CSS syntax

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In this article I’ll explain the core syntax of CSS with a particular reference to the rules for handling parsing errors. I’ll try to outline the main components of CSS grammar by providing various examples of correct and incorrect coding practices.

Table of contents


At a basic level, CSS is a set of rules. A rule (R) consists of two parts: a selector (S) and a declaration block (B). The selector consists of everything occurring up to (but not including) the first left curly brace ({) and always goes together with a declaration block. Formally speaking, a selector is a pattern that may range from simple element names (such as E) to more complex contextual patterns (such as E1 > E2). The case-sensitivity in selectors depends on the document language (e.g. in HTML, element names are case-insensitive, but in XML they are case-sensitive). A declaration block is delimited by a left curly brace ({) and a matching right curly brace (}). Within a declaration block there must be a list of zero or more semicolon-separated (;) declarations. A declaration consists of a property (P), followed by a colon (:), followed in turn by a value (V). Whitespace may occur around these components. The semicolon at the end of a declaration is optional only when there is a single declaration within a declaration block.

We can summarize this schema with a syntagmatic tree, as shown in Figure 1.

A CSS ruleFigure 1. Anatomy of a CSS rule

Here’s a more practical example:

Listing 1. A CSS rule

  1. p {color: green;}

Properties are identifiers. Values are specified separately for each property. They are made up of identifiers, strings, numbers, lengths, percentages, URIs, and colors. There is a strict relation between properties and values.

Characters and case

CSS is generally case-insensitive, except for parts that lie outside the scope of CSS, such as the case-sensitivity of the (X)HTML attributes id and class, font names and URIs. For example, when we’re working with XML documents, we should always keep in mind that element names are case-sensitive. In CSS, element names, classes and ID selectors can’t start with a digit, a hyphen or a hyphen followed by a digit. However, some browsers accept these illegal characters when their rendering engine is in quirks mode.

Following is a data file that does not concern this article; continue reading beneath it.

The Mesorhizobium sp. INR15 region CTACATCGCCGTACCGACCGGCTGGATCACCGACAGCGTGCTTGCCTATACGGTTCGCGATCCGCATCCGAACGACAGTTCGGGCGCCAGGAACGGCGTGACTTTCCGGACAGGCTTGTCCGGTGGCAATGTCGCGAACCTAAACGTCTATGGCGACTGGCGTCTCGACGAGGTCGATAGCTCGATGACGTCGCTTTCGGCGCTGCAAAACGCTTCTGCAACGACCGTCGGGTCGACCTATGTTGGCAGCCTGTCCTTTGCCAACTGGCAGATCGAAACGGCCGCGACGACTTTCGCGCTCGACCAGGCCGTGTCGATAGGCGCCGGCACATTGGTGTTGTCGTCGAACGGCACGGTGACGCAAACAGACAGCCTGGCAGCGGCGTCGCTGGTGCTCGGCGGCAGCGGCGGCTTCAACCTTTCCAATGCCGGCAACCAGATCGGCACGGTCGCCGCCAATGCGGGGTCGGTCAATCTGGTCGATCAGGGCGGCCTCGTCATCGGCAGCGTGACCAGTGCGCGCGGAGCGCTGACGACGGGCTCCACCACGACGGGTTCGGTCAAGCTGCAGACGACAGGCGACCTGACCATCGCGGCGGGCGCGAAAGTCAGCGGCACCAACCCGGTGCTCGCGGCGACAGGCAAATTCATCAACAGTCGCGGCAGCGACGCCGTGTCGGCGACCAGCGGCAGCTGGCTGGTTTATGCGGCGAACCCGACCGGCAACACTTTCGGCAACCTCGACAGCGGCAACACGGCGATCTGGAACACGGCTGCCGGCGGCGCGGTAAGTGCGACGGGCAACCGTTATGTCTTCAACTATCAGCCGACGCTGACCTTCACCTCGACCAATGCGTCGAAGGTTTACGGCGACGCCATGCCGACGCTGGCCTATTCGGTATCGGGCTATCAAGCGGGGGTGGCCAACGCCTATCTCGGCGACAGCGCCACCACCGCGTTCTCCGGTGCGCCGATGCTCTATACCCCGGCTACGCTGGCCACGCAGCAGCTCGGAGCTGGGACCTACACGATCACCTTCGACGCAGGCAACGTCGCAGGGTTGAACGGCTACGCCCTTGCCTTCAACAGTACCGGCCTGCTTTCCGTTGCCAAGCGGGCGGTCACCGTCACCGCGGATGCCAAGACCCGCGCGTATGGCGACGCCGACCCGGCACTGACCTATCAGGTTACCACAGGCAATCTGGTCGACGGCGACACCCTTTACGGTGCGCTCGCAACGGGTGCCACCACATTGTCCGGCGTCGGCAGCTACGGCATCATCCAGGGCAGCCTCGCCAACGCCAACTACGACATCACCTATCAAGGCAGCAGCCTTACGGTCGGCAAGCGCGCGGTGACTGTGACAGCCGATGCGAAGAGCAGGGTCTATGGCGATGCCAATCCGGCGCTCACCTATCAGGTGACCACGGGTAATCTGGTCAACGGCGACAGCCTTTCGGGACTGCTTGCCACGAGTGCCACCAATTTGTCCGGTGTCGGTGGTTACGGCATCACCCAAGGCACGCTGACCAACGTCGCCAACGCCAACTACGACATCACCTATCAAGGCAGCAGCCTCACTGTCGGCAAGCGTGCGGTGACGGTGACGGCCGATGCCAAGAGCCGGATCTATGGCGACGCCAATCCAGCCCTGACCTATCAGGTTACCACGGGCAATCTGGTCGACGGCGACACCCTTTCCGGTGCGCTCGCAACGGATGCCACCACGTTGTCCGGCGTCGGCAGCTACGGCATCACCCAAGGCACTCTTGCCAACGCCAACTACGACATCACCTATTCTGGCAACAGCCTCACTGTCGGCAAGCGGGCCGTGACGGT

When we have to specify special characters, we must escape them by using a backslash (\). In CSS, a backslash indicates three types of characters escapes:

  1. Inside a string, a backslash followed by a newline is ignored.
  2. A backslash cancels the meaning of special CSS characters. Any character (except a hexadecimal digit) can be escaped with a backslash to remove its special meaning. For example, a CSS scanner reads “pr\operty” as “prperty”, since the escaped character is not a hexadecimal digit. In other words, there is no match in the range of characters supported by the browser.
  3. As said above, backslash escapes allow authors to refer to characters that can’t be easily put in a document. When authors want to insert a special character taken from a specific Unicode range (ISO 10646), the backslash is followed by at most six hexadecimal digits (0…9A…F). Since the Unicode characters set is terribly wide, care must be taken when dealing with such characters. In fact, it’s very likely that browsers won’t cover the entire Unicode range. Alan Wood provides an excellent resource at http://www.alanwood.net/unicode/. Point your browser there and test its support. Testing is always a good solution.


At-rules start with an at-keyword (an @ character) followed immediately by a specific identifier (e.g. media, import etc.). In the W3C terminology, the expressions with “immediately” mean without whitespace or comments between the components. An at-rule may simply end with a semicolon (;) or introduce a new set of rules. Some examples: